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Study: Moderate Drinking may not Harm Pregnancy

Posted: Monday, 02 July 2012 11:10

Study: Moderate Drinking may not Harm Pregnancy

July 02 : Drinking low to moderate amounts of wine or alcohol during pregnancy may not have any damaging developmental effects on children five years later, according to new Danish research published recently but the authors stressed that pregnant women should err on the side of caution and avoid alcohol, since no safe level of consumption has been established.

The lead authors of the study, Ulrik Schiøler Kesmodel of Aarhus University and Prof Erik Lykke Mortensen of the University of Copenhagen, said, ‘high prenatal exposure to alcohol has consistently been associated with adverse effects on neurodevelopment. Areas such as intelligence, attention and executive functions have been found to be particularly vulnerable. Our findings show that low to moderate drinking is not associated with adverse effects on the children aged five.’In a series of five studies, the researchers statistically evaluated how different levels of drinking during pregnancy affected the five-year-old children of 1,628 women. They compared women who drank 0, 1 to 4, 5 to 8 and more than 9 drinks per week while  pregnant and assessed their children's IQ, attention span and their capacity for what are known as executive functions which include organization and planning.

Children whose mothers reported having 1 to 4 or 5 to 8 drinks per week while pregnant did not perform any worse on tests measuring IQ and executive functions. Binge drinking, defined as drinking  5 or more drinks in one sitting, also did not have any significant negative effect on children five years later. Oddly, binge drinking during the first or second week of pregnancy was associated with a 54% lower risk of having a child with a low IQ, but the researchers think this finding occurred purely by chance and doesn’t show a true effect.

Low average consumption is defined as one to four per week, moderate as five to eight drinks and high levels as nine or more per week.

Drinking more than nine drinks per week, however, was linked to five-year-olds' lower attention span. The researchers defined a drink as having 12 grams of pure alcohol. In the U.S. a drink is considered to have 14 grams of pure alcohol, according to the Centers for Disease Control and Prevention.

Despite the findings, the authors wrote that "the most conservative advice for women is not to drink alcohol during pregnancy" since there may still be adverse effects their research didn't uncover.

Government health agencies in the USA advocate total abstinence for expectant mothers. However, studies based on data suggest that up to 30 percent of pregnant women there use alcohol during pregnancy This study will allow doctors to tell patients that an occasional drink is unlikely to be harmful to the fetus. For many women there are the occasional events when a single drink might be welcome. ‘I, for one will say it is OK,’ says Dr. Ian Holzman, professor of obstetrics, gynecology and reproductive science at The Mount Sinai Hospital in New York reportedly.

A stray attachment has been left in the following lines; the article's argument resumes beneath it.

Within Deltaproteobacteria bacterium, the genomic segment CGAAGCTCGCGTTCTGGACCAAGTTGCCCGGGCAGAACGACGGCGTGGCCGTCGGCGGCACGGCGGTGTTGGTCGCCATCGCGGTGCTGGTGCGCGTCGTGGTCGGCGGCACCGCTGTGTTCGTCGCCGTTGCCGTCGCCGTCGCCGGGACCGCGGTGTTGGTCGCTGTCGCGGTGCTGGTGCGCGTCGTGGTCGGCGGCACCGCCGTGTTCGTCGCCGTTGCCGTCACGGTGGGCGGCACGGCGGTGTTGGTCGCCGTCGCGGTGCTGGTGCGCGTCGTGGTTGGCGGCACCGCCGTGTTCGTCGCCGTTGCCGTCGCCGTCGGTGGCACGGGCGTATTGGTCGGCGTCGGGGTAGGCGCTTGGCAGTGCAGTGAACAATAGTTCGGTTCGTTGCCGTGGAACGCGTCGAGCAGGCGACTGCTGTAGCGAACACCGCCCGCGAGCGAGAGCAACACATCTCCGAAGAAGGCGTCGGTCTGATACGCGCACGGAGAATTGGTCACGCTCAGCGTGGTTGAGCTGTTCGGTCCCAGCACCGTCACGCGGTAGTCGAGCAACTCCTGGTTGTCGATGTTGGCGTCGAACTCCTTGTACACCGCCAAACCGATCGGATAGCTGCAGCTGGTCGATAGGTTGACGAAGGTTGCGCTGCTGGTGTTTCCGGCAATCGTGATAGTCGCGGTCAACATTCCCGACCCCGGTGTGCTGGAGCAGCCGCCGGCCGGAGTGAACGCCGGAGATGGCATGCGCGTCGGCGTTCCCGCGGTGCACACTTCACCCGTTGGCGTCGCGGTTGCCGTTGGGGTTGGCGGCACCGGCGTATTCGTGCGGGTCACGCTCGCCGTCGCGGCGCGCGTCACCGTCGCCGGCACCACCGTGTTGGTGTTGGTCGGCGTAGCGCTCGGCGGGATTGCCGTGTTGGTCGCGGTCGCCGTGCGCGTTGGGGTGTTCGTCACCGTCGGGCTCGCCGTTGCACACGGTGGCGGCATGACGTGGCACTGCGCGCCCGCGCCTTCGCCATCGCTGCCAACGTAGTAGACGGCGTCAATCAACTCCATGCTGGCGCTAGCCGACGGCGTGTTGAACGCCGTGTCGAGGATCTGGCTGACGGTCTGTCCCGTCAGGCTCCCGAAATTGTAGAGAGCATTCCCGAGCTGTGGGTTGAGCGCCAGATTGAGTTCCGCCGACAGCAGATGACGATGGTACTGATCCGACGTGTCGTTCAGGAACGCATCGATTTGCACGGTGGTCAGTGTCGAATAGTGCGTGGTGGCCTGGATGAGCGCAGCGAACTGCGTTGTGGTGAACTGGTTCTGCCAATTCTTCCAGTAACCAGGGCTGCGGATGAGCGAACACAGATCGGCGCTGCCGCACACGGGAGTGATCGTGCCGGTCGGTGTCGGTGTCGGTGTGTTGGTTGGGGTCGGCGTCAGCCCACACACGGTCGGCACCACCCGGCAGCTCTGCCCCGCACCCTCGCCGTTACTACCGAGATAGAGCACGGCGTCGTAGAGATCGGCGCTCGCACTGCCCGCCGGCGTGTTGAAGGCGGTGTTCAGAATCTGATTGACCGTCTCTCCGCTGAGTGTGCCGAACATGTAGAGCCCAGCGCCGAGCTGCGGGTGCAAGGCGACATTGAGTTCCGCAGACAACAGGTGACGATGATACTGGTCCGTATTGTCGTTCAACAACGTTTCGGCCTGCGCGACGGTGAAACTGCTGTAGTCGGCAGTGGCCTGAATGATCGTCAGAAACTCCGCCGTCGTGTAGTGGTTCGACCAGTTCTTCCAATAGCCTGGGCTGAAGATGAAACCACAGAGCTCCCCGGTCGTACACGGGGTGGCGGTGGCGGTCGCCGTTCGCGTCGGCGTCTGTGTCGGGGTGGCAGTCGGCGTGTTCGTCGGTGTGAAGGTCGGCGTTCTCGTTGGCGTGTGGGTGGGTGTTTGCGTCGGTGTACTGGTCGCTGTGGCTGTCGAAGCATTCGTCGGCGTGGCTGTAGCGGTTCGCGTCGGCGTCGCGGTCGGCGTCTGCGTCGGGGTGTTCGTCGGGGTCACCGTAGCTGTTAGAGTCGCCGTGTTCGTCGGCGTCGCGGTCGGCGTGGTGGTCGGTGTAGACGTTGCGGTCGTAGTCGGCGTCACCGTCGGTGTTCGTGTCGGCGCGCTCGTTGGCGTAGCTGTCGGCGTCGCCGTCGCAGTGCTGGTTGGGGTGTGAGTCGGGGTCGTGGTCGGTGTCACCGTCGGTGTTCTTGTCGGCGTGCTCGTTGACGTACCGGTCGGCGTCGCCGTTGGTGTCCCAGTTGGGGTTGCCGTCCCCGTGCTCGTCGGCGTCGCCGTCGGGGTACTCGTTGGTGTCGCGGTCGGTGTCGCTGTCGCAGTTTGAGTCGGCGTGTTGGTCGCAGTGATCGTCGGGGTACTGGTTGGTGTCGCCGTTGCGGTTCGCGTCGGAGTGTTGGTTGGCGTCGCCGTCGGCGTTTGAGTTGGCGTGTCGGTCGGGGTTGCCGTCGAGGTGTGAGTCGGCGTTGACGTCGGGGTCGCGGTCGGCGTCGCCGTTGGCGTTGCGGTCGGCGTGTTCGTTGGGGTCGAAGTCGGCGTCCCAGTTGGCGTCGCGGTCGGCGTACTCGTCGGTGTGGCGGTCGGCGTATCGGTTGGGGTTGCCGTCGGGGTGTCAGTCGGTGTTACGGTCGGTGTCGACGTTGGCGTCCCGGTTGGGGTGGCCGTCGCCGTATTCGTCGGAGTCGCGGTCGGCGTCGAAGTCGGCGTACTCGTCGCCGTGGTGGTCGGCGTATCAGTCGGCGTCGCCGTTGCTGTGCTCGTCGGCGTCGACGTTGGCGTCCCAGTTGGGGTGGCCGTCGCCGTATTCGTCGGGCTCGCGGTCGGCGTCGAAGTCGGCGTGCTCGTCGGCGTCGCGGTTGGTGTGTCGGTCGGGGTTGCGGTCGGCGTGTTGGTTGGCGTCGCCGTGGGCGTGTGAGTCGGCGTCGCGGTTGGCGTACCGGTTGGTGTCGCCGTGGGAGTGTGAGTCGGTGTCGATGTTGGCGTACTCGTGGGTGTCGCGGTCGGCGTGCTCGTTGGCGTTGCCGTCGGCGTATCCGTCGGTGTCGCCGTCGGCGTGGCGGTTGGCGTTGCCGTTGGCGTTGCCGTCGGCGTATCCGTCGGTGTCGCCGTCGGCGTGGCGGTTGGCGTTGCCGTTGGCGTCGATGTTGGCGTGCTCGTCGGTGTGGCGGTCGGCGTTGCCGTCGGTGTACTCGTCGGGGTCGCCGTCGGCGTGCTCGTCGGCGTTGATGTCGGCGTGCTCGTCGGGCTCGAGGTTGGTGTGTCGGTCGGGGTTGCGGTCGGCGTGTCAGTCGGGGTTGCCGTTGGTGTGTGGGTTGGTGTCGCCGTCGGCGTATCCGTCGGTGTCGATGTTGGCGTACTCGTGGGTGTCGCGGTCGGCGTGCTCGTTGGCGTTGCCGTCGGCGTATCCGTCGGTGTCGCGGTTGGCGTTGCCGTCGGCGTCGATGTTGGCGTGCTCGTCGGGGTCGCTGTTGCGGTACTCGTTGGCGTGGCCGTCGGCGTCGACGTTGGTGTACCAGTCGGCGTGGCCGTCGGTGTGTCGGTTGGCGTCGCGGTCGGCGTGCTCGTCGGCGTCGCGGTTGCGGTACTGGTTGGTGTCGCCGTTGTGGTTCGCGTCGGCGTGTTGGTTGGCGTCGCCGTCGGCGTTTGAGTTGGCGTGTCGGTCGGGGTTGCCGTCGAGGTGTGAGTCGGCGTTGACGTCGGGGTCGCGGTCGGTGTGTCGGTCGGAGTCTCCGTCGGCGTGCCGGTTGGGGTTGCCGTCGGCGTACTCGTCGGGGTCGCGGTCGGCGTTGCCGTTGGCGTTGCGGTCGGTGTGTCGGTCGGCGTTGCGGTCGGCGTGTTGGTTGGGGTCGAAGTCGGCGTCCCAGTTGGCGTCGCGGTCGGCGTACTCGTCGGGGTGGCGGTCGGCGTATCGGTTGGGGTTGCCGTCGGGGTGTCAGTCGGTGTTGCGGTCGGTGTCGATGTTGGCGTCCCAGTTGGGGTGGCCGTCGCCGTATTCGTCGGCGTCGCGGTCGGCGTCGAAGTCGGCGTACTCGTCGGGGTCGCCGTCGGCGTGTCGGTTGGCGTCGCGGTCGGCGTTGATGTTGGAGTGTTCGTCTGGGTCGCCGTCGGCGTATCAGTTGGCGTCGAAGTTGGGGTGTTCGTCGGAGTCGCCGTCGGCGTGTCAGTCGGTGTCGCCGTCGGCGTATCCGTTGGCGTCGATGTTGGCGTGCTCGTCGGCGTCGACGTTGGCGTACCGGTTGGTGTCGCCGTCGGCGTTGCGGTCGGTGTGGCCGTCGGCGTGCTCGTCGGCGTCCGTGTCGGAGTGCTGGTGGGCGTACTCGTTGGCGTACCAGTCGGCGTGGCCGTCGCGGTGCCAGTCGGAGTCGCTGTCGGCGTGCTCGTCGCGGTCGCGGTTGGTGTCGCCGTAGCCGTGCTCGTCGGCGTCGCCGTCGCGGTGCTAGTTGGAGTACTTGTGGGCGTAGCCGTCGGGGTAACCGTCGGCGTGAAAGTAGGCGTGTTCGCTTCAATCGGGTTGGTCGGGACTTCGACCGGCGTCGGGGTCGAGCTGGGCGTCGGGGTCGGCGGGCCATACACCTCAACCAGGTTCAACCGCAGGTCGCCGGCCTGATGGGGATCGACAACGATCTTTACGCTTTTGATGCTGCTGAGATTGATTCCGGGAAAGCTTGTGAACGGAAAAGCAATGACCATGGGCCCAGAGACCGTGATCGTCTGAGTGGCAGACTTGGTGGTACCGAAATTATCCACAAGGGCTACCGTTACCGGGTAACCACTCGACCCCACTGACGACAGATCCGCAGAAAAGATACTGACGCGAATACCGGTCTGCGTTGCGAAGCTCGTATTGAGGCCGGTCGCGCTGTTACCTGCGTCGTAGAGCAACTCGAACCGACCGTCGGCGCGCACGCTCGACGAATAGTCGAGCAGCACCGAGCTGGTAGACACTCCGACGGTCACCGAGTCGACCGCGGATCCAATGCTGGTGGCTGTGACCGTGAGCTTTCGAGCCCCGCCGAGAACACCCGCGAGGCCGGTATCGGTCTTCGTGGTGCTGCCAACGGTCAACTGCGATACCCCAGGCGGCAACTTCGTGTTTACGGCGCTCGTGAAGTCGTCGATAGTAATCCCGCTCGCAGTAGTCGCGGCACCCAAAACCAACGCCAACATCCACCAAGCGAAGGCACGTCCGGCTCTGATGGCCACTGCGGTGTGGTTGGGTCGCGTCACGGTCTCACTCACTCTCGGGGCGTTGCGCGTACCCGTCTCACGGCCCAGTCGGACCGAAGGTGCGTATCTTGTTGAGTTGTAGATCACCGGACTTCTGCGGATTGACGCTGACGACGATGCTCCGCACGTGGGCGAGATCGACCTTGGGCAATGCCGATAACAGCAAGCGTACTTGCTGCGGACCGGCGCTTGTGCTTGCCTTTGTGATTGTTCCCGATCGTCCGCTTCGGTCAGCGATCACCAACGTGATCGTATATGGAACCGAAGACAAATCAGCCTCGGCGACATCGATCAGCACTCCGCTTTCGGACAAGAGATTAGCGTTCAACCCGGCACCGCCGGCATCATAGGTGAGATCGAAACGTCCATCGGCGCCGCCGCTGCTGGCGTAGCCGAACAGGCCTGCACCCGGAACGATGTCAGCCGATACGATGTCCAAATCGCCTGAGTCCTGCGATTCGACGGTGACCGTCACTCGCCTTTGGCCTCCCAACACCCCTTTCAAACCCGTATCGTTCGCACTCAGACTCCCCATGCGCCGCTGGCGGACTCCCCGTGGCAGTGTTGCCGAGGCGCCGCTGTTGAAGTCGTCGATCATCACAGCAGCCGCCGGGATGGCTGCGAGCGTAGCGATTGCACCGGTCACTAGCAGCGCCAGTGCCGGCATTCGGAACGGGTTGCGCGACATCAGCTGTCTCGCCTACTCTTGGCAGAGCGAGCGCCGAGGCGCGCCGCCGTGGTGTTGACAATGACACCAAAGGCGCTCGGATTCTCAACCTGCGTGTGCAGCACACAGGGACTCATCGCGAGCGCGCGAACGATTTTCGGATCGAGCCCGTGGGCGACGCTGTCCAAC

Patrick O'Brien, a spokesman for the Royal College of Obstetricians and Gynecologists (RCOG) in London and a consultant obstetrician, said the research was very well designed. This was because it asked women about their alcohol intake at the time - rather than asking them to look back as past studies have done - and because it followed children for such a long time and assessed such a range of developmental markers, he said.

The RCOG advises that women abstain from alcohol while pregnant, but if they do decide to drink evidence suggests "one or two units, once or twice a week is acceptable after 12 weeks of pregnancy".

"Many women will have an alcoholic drink before they realize that they are pregnant, and this might be reassuring news," said Dr. Kevin Ault, an associate professor of gynecology and obstetrics at the Emory University School of Medicine in Atlanta, Georgia in the USA.

So, while everyone can raise a glass to salute these latest findings, and women who have had one or two during past pregnancies can let go of any possible guilt, experts continue to advise that abstinence is the safest option.

The occasional beer or glass of wine during pregnancy seems increasingly unlikely to do damage, but it’s worth remembering that fetal alcohol spectrum disorders are still the largest known cause of intellectual disability in children.

The Danish research was published in the BJOG journal in June.

Although delWine recommends pregnant women to go by the advice of their gynecologists, based on the statistically insignificant and informal survey of several women and wine producers in Italy and other wine producing countries, pregnant women can take two glasses of wine a week, preferably not on back-to-back days-editor

For an earlier related article, CLICK


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